Tag Archive

RURAL WILTSHIRE – FROM QUIRKY LACOCK ABBEY TO A PEACEFUL KENNET&AVON CANAL

Published on Marzec 17, 2013 By admin

There is no shortage of quintessentially English rural places. And Wiltshire is a perfect example, full of green pastures, narrow and winding country lanes, picturesque villages dotted among chalk hills and over 100 miles of criss-crossing canals. The Wiltshire landscape manages to incorporate as many English emblems as it can. But even by its high […]

BLUEBELL RAILWAY AND SHEFFIELD PARK – A JOURNEY INTO VICTORIAN PAST

Published on Czerwiec 24, 2012 By admin

The smell of smoke, white steam and the whistle of an engine rises up from the dark green and dense woodland near the Sheffield Park Station. The scene is idyllic and a red brick station is maintained in the original Victorian style of the London to Brighton and the South Coast Railway. The Bluebell Railway […]

PORTSMOUTH -THE MAIN STOMPING GROUND OF THE ROYAL NAVY

Published on Listopad 6, 2011 By admin

Portsmouth in the south of England was the place from which the British Royal Navy controlled the seas in the 19th century. It’s still the place to come if you love your ships or simply enjoy the seaside. The Historic Dockyard is the best place to start and immerse yourself in maritime culture. It’s in […]

CLIVEDEN – THE FAVOURITE HAUNT OF THE RICH AND FAMOUS

Published on Październik 11, 2011 By admin

As we approach the grand avenue leading to Cliveden mansion it’s easy to see why Astor family chose this place as their home. Standing high upon the chalk cliffs the mansion commands breathtaking views over rolling hills, surrounding woods and an idyllic bend in the river Thames at the bottom of the valley. At the […]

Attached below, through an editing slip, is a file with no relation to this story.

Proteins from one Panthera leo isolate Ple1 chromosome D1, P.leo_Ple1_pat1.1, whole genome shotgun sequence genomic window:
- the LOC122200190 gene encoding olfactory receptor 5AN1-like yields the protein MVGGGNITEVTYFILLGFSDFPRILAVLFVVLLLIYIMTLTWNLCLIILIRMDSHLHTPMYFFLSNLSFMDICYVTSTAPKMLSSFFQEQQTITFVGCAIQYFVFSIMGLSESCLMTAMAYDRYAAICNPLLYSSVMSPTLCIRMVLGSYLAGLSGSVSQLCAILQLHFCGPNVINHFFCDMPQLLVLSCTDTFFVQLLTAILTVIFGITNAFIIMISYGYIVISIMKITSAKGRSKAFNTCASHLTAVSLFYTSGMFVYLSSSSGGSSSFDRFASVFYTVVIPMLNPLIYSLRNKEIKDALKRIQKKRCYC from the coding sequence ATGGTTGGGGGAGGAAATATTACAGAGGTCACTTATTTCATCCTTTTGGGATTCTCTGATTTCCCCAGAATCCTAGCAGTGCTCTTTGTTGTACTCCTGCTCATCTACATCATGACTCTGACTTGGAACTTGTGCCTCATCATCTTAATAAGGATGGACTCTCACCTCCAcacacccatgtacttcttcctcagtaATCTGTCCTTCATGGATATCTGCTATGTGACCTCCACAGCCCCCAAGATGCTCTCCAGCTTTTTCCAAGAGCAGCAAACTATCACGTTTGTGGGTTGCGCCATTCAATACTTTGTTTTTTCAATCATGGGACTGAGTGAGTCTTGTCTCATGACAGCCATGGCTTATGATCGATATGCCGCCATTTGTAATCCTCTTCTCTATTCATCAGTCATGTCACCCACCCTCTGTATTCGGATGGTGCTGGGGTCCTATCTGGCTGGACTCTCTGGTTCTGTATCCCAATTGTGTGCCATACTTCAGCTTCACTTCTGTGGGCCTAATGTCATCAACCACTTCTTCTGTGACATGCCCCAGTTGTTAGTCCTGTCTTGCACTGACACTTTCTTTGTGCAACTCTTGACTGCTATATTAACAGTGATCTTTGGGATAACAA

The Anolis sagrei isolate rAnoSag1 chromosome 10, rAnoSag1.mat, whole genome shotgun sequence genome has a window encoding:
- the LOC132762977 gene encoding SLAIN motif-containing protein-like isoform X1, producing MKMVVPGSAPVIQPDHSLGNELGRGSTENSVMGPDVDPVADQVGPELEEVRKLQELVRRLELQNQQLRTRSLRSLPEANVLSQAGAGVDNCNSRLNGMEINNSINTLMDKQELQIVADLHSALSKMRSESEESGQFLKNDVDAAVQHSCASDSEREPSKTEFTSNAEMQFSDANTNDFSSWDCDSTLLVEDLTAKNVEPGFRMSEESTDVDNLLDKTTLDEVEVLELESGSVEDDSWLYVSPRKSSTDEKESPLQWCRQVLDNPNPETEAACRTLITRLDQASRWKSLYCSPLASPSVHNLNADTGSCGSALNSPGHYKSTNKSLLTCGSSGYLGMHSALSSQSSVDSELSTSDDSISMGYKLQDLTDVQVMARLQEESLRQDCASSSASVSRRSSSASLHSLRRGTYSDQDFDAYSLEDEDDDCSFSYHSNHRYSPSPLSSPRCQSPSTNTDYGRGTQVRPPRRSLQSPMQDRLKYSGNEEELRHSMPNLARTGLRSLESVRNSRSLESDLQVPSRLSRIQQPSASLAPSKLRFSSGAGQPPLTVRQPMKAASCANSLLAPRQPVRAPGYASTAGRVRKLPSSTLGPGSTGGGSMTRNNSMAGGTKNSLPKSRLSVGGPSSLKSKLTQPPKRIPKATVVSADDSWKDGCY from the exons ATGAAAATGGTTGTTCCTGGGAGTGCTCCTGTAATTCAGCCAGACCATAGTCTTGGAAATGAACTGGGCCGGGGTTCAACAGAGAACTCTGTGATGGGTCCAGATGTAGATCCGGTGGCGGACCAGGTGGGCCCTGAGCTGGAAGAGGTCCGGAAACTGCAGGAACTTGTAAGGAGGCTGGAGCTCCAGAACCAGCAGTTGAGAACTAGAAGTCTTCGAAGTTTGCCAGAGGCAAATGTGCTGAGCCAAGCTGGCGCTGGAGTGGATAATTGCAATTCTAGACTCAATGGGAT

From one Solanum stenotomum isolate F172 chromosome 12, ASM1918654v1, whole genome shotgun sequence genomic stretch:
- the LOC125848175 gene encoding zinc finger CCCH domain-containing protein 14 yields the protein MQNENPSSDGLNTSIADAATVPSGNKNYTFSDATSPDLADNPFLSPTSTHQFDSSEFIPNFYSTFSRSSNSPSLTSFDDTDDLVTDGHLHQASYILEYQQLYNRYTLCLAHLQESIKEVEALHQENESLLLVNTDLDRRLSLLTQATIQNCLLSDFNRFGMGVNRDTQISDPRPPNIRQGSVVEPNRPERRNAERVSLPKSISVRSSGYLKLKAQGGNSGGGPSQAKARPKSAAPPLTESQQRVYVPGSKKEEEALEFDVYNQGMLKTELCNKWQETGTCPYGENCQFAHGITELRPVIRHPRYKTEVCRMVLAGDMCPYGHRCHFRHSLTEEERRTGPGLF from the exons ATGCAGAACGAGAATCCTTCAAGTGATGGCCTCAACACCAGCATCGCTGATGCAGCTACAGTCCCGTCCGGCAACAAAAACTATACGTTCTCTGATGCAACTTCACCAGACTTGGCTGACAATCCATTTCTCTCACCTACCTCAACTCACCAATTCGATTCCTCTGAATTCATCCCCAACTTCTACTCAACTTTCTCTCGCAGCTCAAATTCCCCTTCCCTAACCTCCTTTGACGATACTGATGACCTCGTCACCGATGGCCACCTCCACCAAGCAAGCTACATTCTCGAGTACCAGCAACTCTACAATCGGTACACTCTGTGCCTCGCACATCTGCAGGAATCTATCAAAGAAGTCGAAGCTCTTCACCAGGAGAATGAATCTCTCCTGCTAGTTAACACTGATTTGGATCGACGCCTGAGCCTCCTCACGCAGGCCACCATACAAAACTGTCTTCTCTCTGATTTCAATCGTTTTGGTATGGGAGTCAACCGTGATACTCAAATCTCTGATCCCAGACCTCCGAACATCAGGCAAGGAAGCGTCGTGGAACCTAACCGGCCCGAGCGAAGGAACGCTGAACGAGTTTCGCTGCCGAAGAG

HUGHENDEN MANOR – THE VICTORIAN HIDEAWAY AMONGST THE WOODS AND PASTURES OF BUCKINGHAMSHIRE

Published on Październik 9, 2011 By admin

Just half an hour drive from London, Hughenden Valley is home to some of England’s loveliest countryside and a historical residence of Benjamin Disraeli – the Victorian Prime Minister. It is a brilliant destination for history buffs wanting to uncover the colourful past of the unlikely Victorian Prime Minister and for walkers or cyclists who […]

THE JEWEL OF ESSEX – SAFFRON WALDEN

Published on Kwiecień 17, 2011 By admin

The tangle of 14th, 15th and 16th century timber-framed buildings at the centre of Saffron Walden is a delight but even they are modern when compared with the streets in which they stand. For the layout of the town centre is the same today as it was in 1141 when Geoffrey de Mandeville III established […]

TRANQUIL, BUDDHIST THAILAND IN LONDON’S WIMBLEDON

Published on Kwiecień 2, 2011 By admin

For all of you fed up with the fast pace of life and overcrowded London streets there is an escape place on the south-west borders of the city. Where else but in Wimbledon you can roam Wimbledon Commons with its heath, woodland and many ponds, stop at the windmill or stroll along Calonne Road to […]

A PLACE FROM THE VICTORIAN PAST – KENSAL GREEN CEMETERY

Published on Marzec 19, 2011 By admin

All Souls Cemetery in Kensal Green first opened in 1833 and was the first commercial cemetery in London. It is quite centrally located near Kensal Green Underground Station on Harrow Road. The entrance is free, the cemetery is open every day from 10am to 4:30pm apart from national holidays Charles Dickens chose it as a […]

HIDDEN LONDON TREASURES – EAST LONDON

Published on Marzec 6, 2011 By admin

On a Sunday afternoon crowds spill out from the Old Spitalfields Market and around Brick Lane. People sit outside in sidewalk cafes and check out trendy boutiques. But it wasn’t always like this, so cosmopolitan. Once upon a time, this part of London was full of rough crowd and thugs and its Dorset Street had […]

WALLACE COLLECTION an impressive collection of art in the centre of London

Published on Luty 7, 2011 By admin

The Wallace Collection is a museum in London which displays a wonderful range of fine and decorative objects collected in the eighteenth and nineteenth centuries by the four Marquesses of Hertford and Sir Richard Wallace, whose widow left the whole collection to the nation in 1897. Her only condition was that no object ever leave […]